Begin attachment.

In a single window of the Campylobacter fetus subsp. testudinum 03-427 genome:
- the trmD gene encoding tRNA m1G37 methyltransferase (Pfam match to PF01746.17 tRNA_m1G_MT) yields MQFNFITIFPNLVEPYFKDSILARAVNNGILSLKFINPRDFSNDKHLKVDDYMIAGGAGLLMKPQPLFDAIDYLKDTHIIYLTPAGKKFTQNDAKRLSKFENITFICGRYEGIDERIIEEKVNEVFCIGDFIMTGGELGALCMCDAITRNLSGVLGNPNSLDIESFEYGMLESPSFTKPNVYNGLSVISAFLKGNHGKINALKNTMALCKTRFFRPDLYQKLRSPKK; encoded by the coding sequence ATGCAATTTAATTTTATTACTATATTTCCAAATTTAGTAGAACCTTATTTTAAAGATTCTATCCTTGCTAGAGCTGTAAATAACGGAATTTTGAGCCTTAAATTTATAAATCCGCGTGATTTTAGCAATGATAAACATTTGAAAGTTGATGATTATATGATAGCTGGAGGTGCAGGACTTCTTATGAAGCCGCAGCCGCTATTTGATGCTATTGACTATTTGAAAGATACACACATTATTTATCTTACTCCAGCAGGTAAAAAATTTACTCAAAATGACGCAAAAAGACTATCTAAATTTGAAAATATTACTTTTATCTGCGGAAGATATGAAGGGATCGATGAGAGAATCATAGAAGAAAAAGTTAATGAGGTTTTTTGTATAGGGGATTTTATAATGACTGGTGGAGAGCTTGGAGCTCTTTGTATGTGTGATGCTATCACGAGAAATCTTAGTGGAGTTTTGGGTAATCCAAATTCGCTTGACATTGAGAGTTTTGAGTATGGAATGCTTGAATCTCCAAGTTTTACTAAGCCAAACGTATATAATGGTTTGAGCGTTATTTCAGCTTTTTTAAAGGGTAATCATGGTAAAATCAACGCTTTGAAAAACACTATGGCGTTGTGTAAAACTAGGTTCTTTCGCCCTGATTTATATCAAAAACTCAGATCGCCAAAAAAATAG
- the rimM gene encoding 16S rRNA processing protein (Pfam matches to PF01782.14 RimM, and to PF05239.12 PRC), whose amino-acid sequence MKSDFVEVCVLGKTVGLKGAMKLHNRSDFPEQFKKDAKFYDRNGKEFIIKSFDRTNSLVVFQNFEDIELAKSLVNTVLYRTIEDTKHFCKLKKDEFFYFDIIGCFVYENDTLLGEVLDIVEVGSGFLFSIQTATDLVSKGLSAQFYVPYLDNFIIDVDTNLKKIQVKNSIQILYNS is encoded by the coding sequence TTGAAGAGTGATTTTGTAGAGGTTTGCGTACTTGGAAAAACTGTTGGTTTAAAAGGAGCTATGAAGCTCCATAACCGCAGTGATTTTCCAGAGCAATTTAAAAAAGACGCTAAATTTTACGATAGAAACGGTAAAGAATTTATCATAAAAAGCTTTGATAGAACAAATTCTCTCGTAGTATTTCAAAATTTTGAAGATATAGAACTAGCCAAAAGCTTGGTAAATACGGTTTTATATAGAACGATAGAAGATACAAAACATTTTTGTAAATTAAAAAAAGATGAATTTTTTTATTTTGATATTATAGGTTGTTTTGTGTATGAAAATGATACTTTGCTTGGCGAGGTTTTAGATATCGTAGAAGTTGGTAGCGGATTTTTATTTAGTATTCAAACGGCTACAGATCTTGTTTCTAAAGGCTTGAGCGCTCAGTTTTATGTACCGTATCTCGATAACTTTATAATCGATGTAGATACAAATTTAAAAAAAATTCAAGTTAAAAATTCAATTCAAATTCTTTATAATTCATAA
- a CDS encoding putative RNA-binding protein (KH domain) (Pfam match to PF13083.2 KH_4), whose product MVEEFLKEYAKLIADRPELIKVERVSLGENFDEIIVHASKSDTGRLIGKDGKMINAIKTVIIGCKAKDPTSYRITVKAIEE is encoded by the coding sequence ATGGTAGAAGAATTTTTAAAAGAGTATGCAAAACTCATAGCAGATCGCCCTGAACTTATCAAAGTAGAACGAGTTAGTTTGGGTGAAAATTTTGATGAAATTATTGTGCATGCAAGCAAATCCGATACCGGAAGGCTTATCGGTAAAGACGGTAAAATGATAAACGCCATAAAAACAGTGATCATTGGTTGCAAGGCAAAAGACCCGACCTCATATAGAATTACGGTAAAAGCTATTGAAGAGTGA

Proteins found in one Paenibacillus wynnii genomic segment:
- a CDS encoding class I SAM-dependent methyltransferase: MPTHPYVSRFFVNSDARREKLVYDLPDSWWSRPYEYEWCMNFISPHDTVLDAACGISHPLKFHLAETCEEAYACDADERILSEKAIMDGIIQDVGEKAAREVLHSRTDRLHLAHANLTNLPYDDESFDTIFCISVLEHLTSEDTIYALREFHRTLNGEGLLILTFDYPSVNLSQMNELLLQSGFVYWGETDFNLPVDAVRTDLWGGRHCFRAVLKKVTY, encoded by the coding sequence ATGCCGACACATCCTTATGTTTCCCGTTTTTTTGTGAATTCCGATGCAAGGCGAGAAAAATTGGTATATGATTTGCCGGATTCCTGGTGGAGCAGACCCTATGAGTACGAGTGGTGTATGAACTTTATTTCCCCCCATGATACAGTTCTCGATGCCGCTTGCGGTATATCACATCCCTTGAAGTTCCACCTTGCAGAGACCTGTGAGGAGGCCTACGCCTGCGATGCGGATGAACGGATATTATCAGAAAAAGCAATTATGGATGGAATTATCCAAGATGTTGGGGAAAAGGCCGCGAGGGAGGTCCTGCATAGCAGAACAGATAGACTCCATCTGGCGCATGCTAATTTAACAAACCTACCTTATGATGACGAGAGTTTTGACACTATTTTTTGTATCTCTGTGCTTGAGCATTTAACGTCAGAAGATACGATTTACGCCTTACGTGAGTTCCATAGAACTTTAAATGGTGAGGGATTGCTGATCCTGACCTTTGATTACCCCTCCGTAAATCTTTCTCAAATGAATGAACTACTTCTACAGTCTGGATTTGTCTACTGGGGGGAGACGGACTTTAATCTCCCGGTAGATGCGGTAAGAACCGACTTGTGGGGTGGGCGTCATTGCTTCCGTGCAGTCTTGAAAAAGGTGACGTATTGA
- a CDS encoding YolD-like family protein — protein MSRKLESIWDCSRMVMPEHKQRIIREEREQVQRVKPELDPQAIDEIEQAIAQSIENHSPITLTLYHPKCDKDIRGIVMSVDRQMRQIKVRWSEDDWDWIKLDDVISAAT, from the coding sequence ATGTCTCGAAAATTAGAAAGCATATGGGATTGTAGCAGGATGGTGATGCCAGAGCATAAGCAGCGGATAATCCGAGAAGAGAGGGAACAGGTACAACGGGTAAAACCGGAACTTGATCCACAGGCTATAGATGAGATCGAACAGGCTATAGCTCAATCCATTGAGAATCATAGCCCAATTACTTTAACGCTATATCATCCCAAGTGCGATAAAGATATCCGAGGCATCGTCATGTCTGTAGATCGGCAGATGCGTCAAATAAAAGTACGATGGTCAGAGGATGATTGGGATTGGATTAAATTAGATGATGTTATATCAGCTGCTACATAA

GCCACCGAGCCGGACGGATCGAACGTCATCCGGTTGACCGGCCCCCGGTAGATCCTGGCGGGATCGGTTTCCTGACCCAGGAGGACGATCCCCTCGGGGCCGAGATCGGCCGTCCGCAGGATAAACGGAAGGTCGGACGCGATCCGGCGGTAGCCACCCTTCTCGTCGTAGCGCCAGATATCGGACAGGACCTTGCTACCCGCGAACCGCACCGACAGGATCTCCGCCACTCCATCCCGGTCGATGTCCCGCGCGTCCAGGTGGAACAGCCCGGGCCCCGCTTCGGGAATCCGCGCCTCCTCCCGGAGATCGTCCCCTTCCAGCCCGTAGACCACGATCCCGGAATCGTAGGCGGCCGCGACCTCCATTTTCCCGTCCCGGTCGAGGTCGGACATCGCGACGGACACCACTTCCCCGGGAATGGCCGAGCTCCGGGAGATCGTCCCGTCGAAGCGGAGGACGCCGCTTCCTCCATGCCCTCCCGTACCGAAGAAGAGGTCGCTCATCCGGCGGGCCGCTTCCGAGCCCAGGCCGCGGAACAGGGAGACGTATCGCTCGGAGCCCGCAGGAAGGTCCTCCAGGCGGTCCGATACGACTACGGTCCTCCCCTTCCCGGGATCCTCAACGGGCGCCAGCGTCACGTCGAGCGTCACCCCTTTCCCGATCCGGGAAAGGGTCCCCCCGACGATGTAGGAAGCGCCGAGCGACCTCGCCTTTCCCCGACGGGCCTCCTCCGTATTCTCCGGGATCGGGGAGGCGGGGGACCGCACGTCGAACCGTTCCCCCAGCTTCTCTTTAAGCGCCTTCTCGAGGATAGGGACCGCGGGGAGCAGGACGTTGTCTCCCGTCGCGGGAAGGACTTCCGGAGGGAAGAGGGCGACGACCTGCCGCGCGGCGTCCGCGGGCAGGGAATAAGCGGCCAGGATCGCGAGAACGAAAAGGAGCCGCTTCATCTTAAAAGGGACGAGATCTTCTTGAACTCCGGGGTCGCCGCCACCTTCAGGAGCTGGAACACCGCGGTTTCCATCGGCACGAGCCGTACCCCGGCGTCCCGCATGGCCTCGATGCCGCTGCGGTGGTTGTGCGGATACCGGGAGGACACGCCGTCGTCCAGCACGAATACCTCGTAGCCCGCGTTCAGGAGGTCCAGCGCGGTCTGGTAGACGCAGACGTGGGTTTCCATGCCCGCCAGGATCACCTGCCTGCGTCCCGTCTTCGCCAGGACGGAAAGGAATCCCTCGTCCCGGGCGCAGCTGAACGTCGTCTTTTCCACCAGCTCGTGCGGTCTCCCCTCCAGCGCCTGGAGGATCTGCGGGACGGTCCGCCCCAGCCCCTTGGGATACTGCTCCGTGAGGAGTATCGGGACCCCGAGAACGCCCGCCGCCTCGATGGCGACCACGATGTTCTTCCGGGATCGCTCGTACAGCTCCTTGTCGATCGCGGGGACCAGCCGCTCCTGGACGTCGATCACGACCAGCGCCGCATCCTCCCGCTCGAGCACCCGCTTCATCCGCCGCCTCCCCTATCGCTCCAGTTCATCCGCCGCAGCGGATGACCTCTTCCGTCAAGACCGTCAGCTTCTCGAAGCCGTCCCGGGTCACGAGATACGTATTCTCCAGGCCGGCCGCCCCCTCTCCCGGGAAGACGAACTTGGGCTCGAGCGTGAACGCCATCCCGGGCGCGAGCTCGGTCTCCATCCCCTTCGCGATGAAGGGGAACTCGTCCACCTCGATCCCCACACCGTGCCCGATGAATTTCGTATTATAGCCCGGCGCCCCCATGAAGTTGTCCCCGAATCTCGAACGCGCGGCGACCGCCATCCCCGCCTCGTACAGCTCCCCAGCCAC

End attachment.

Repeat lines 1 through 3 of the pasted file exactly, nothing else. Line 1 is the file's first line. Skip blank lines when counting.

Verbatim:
In a single window of the Campylobacter fetus subsp. testudinum 03-427 genome:
- the trmD gene encoding tRNA m1G37 methyltransferase (Pfam match to PF01746.17 tRNA_m1G_MT) yields MQFNFITIFPNLVEPYFKDSILARAVNNGILSLKFINPRDFSNDKHLKVDDYMIAGGAGLLMKPQPLFDAIDYLKDTHIIYLTPAGKKFTQNDAKRLSKFENITFICGRYEGIDERIIEEKVNEVFCIGDFIMTGGELGALCMCDAITRNLSGVLGNPNSLDIESFEYGMLESPSFTKPNVYNGLSVISAFLKGNHGKINALKNTMALCKTRFFRPDLYQKLRSPKK; encoded by the coding sequence ATGCAATTTAATTTTATTACTATATTTCCAAATTTAGTAGAACCTTATTTTAAAGATTCTATCCTTGCTAGAGCTGTAAATAACGGAATTTTGAGCCTTAAATTTATAAATCCGCGTGATTTTAGCAATGATAAACATTTGAAAGTTGATGATTATATGATAGCTGGAGGTGCAGGACTTCTTATGAAGCCGCAGCCGCTATTTGATGCTATTGACTATTTGAAAGATACACACATTATTTATCTTACTCCAGCAGGTAAAAAATTTACTCAAAATGACGCAAAAAGACTATCTAAATTTGAAAATATTACTTTTATCTGCGGAAGATATGAAGGGATCGATGAGAGAATCATAGAAGAAAAAGTTAATGAGGTTTTTTGTATAGGGGATTTTATAATGACTGGTGGAGAGCTTGGAGCTCTTTGTATGTGTGATGCTATCACGAGAAATCTTAGTGGAGTTTTGGGTAATCCAAATTCGCTTGACATTGAGAGTTTTGAGTATGGAATGCTTGAATCTCCAAGTTTTACTAAGCCAAACGTATATAATGGTTTGAGCGTTATTTCAGCTTTTTTAAAGGGTAATCATGGTAAAATCAACGCTTTGAAAAACACTATGGCGTTGTGTAAAACTAGGTTCTTTCGCCCTGATTTATATCAAAAACTCAGATCGCCAAAAAAATAG
- the rimM gene encoding 16S rRNA processing protein (Pfam matches to PF01782.14 RimM, and to PF05239.12 PRC), whose amino-acid sequence MKSDFVEVCVLGKTVGLKGAMKLHNRSDFPEQFKKDAKFYDRNGKEFIIKSFDRTNSLVVFQNFEDIELAKSLVNTVLYRTIEDTKHFCKLKKDEFFYFDIIGCFVYENDTLLGEVLDIVEVGSGFLFSIQTATDLVSKGLSAQFYVPYLDNFIIDVDTNLKKIQVKNSIQILYNS is encoded by the coding sequence TTGAAGAGTGATTTTGTAGAGGTTTGCGTACTTGGAAAAACTGTTGGTTTAAAAGGAGCTATGAAGCTCCATAACCGCAGTGATTTTCCAGAGCAATTTAAAAAAGACGCTAAATTTTACGATAGAAACGGTAAAGAATTTATCATAAAAAGCTTTGATAGAACAAATTCTCTCGTAGTATTTCAAAATTTTGAAGATATAGAACTAGCCAAAAGCTTGGTAAATACGGTTTTATATAGAACGATAGAAGATACAAAACATTTTTGTAAATTAAAAAAAGATGAATTTTTTTATTTTGATATTATAGGTTGTTTTGTGTATGAAAATGATACTTTGCTTGGCGAGGTTTTAGATATCGTAGAAGTTGGTAGCGGATTTTTATTTAGTATTCAAACGGCTACAGATCTTGTTTCTAAAGGCTTGAGCGCTCAGTTTTATGTACCGTATCTCGATAACTTTATAATCGATGTAGATACAAATTTAAAAAAAATTCAAGTTAAAAATTCAATTCAAATTCTTTATAATTCATAA